Viewers will also often give game feedback. If you don’t want any “backseat gaming,” add it as a rule. Let them know that if you want their help, you will ask for it. This way, you can avoid reading unsolicited advice.
Other Miscellaneous Rules for Your Twitch or Mixer Chat
Here are a few different rules you may want to consider:
- No spamming comments or words repeatedly
- Don’t type in all caps
- Use a specific language (i.e., English, Spanish) when communicating
- Don’t self-promote your channel, website, or other personal things without permission
Add the Same/Similar Rules to Your Discord Server
If you have a Discord server for your community (and you should!), make sure to transfer these rules over to it. As pictures can also be posted on Discord, make sure to clarify what images are allowed. It is generally a good idea to ban nudity, vulgar/gang symbols, and other offensive graphics. To learn how to make your Discord hub, read our guide, How to Create Your Stream Channel’s Discord Server.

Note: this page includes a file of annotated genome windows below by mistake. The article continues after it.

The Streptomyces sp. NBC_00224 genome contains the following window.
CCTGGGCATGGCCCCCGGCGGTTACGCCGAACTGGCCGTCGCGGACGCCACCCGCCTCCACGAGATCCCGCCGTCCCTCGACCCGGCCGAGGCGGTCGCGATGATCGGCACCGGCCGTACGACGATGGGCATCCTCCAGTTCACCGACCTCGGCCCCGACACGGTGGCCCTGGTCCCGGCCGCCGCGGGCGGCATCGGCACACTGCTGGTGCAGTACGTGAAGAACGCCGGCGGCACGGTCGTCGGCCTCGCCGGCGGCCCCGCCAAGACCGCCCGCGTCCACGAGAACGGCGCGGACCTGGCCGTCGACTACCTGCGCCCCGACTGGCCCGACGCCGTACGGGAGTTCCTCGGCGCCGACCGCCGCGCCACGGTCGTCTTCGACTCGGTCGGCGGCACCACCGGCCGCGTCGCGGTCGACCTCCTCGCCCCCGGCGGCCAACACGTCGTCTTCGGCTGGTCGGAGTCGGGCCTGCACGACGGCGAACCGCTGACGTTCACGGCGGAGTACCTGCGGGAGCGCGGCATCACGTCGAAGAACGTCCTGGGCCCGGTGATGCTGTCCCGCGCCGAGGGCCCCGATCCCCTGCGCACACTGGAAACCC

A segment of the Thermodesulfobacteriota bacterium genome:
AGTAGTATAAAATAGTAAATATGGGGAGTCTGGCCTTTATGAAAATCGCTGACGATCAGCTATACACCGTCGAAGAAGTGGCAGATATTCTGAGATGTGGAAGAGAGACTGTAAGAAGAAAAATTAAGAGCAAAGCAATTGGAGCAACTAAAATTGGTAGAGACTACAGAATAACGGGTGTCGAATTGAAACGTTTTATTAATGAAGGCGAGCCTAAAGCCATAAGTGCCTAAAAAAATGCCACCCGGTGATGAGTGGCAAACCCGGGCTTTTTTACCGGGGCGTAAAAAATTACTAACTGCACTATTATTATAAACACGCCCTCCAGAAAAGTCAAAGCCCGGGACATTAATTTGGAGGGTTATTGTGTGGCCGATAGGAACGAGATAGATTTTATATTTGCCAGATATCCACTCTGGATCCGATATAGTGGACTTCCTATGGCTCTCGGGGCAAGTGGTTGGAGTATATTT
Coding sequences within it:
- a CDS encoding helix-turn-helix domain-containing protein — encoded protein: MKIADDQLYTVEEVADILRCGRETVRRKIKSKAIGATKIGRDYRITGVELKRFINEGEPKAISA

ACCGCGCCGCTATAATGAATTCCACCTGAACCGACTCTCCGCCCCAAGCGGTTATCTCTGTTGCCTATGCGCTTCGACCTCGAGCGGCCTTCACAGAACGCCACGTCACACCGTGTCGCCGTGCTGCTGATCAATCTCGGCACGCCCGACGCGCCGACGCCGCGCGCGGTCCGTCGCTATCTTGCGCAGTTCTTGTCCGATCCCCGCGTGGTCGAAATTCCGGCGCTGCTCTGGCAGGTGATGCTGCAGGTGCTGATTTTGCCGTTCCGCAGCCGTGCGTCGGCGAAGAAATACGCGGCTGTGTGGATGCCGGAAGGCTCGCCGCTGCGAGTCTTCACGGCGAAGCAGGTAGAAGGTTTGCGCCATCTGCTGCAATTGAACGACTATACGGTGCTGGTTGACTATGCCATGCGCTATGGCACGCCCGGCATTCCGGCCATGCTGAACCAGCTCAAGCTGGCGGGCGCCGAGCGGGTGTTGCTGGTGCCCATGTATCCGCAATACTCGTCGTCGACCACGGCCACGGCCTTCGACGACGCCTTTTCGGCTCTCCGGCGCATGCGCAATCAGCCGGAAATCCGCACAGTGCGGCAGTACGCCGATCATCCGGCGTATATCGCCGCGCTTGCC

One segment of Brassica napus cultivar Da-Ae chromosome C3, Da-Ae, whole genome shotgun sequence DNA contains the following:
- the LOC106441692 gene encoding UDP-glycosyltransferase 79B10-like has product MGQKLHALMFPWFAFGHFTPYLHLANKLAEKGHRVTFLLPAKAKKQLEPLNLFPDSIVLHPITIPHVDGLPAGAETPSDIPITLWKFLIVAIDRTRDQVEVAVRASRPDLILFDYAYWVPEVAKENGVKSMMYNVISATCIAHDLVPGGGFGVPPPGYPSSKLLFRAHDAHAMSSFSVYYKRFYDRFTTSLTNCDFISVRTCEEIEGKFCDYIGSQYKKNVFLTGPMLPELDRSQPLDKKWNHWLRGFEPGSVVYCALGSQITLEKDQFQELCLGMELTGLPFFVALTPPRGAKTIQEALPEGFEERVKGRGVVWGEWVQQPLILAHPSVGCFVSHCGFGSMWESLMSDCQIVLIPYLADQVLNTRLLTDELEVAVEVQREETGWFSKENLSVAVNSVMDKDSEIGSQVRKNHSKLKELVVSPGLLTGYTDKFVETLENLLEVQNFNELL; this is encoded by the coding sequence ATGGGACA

Twitch Chat Settings
In addition to pre-banning words, there are a couple of other things you can do in the backend to optimize your chat settings. To access these features, click your avatar in the upper-right-hand corner of the screen. Select the “Settings” option, then the “Channel and Videos” tab at the top of the screen. On the left-hand side of the screen, choose “Moderation” under the Settings header.
We recommend turning the email verification setting on to prevent malicious users from quickly creating new accounts to troll you or your viewers.
Enter your chat rules (or a shortened version of them if you have several mentioned on your profile) into the provided space. They will pop up the first time a user tries to type to your community as a reminder of what you expect from them.
Use the “followers/subscriber chat only” settings sparingly. If you are a new channel, this can be a deterrent for new viewers who might otherwise stay on your channel. Don’t try to “force” people to follow you. Use this only at times when you are dealing with trolls, then put your settings back to normal a few minutes later.
Setting Up Chat Rules on Mixer
Click your avatar on the upper-right-hand corner of your screen. From the options that populate beneath the avatar, choose “Broadcast Dashboard.” Select “customize” from the list and either write in your rules in the channel description or add a pre-made image.
Your rules don’t have to be complicated. Do your best to create a community that all your followers will enjoy and feel comfortable visiting. Modify them as needed, and consider explaining the consequences of failure to follow them. Be consistent in how you handle rule-breaking and don’t make exceptions. Exceptions will only exasperate future behavior.